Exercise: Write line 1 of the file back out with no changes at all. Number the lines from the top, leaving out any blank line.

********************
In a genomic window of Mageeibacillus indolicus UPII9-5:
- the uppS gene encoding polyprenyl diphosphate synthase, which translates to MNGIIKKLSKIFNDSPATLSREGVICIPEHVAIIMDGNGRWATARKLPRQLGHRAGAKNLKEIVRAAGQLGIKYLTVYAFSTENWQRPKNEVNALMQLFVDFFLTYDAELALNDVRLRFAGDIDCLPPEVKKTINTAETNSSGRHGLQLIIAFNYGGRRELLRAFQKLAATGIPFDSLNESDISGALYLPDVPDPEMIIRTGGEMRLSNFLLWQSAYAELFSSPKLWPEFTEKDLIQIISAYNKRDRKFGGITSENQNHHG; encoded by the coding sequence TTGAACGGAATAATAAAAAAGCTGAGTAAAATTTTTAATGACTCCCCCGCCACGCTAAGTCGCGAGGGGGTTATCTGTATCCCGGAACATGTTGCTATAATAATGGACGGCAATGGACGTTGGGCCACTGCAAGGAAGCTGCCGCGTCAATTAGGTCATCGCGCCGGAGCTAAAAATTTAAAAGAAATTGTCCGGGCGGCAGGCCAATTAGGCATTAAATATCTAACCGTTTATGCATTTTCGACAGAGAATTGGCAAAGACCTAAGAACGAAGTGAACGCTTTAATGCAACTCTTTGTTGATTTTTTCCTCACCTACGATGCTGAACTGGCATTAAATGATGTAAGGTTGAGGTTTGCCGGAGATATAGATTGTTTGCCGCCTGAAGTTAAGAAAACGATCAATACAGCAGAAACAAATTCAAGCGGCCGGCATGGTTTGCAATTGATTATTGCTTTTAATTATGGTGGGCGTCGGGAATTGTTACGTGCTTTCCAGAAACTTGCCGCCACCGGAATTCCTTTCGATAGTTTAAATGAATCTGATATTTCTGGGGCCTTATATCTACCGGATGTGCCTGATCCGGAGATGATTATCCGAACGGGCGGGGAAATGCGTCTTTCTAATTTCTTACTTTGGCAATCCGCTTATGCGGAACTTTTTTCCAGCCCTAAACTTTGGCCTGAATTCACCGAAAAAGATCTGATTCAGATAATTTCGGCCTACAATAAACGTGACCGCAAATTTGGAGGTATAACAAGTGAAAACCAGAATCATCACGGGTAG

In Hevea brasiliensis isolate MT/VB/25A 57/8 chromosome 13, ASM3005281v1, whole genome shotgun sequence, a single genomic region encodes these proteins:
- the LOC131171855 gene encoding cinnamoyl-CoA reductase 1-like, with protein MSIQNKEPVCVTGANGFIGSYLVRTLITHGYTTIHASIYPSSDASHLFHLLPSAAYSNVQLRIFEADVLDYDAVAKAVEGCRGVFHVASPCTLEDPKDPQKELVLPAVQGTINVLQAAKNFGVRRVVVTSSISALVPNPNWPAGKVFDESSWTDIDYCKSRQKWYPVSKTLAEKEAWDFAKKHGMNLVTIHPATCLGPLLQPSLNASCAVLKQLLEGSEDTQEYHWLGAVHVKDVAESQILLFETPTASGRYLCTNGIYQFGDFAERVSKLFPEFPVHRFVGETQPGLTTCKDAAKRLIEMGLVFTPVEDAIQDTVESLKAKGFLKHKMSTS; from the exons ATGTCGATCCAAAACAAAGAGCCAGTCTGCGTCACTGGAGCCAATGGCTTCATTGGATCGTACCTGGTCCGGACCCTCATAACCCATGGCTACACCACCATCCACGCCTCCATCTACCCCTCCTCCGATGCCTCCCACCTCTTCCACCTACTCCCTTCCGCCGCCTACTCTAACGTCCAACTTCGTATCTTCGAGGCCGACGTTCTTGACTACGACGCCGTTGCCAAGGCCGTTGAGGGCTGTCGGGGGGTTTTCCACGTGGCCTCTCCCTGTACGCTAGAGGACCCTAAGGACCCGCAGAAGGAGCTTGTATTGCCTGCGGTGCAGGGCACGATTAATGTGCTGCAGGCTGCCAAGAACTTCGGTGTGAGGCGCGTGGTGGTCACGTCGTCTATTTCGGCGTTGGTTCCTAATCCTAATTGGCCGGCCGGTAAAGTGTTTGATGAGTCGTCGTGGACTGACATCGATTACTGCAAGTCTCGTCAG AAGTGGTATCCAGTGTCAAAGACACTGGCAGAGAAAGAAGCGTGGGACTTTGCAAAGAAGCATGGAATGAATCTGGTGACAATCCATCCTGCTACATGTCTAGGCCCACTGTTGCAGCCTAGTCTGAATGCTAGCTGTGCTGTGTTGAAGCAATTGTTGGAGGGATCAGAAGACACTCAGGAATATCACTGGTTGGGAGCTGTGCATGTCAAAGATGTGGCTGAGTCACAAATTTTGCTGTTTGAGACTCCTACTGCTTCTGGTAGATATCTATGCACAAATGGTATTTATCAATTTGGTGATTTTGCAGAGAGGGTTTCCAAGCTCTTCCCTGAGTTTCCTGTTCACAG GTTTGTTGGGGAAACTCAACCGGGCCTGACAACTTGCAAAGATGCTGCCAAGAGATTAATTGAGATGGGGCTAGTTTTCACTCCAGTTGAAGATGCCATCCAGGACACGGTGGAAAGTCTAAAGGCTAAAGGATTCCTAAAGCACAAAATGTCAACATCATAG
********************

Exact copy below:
In a genomic window of Mageeibacillus indolicus UPII9-5: